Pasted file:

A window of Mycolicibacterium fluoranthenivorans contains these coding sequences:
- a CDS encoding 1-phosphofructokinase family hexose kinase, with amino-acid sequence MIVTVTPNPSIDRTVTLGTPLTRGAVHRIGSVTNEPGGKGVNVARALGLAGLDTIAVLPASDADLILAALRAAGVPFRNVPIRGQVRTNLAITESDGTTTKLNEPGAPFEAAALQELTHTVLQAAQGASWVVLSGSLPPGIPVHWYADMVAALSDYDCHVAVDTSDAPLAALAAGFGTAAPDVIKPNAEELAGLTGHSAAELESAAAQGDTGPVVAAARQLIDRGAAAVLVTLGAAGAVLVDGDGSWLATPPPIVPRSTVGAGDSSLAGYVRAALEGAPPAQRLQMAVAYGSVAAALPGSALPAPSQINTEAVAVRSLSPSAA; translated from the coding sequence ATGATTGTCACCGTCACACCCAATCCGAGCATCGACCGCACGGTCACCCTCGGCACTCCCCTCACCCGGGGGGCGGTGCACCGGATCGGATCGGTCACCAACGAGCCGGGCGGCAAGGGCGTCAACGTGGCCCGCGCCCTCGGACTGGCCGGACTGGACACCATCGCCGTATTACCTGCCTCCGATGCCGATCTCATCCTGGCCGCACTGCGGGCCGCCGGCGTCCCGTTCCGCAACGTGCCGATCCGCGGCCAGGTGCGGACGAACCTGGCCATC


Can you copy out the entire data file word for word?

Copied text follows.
A window of Mycolicibacterium fluoranthenivorans contains these coding sequences:
- a CDS encoding 1-phosphofructokinase family hexose kinase, with amino-acid sequence MIVTVTPNPSIDRTVTLGTPLTRGAVHRIGSVTNEPGGKGVNVARALGLAGLDTIAVLPASDADLILAALRAAGVPFRNVPIRGQVRTNLAITESDGTTTKLNEPGAPFEAAALQELTHTVLQAAQGASWVVLSGSLPPGIPVHWYADMVAALSDYDCHVAVDTSDAPLAALAAGFGTAAPDVIKPNAEELAGLTGHSAAELESAAAQGDTGPVVAAARQLIDRGAAAVLVTLGAAGAVLVDGDGSWLATPPPIVPRSTVGAGDSSLAGYVRAALEGAPPAQRLQMAVAYGSVAAALPGSALPAPSQINTEAVAVRSLSPSAA; translated from the coding sequence ATGATTGTCACCGTCACACCCAATCCGAGCATCGACCGCACGGTCACCCTCGGCACTCCCCTCACCCGGGGGGCGGTGCACCGGATCGGATCGGTCACCAACGAGCCGGGCGGCAAGGGCGTCAACGTGGCCCGCGCCCTCGGACTGGCCGGACTGGACACCATCGCCGTATTACCTGCCTCCGATGCCGATCTCATCCTGGCCGCACTGCGGGCCGCCGGCGTCCCGTTCCGCAACGTGCCGATCCGCGGCCAGGTGCGGACGAACCTGGCCATC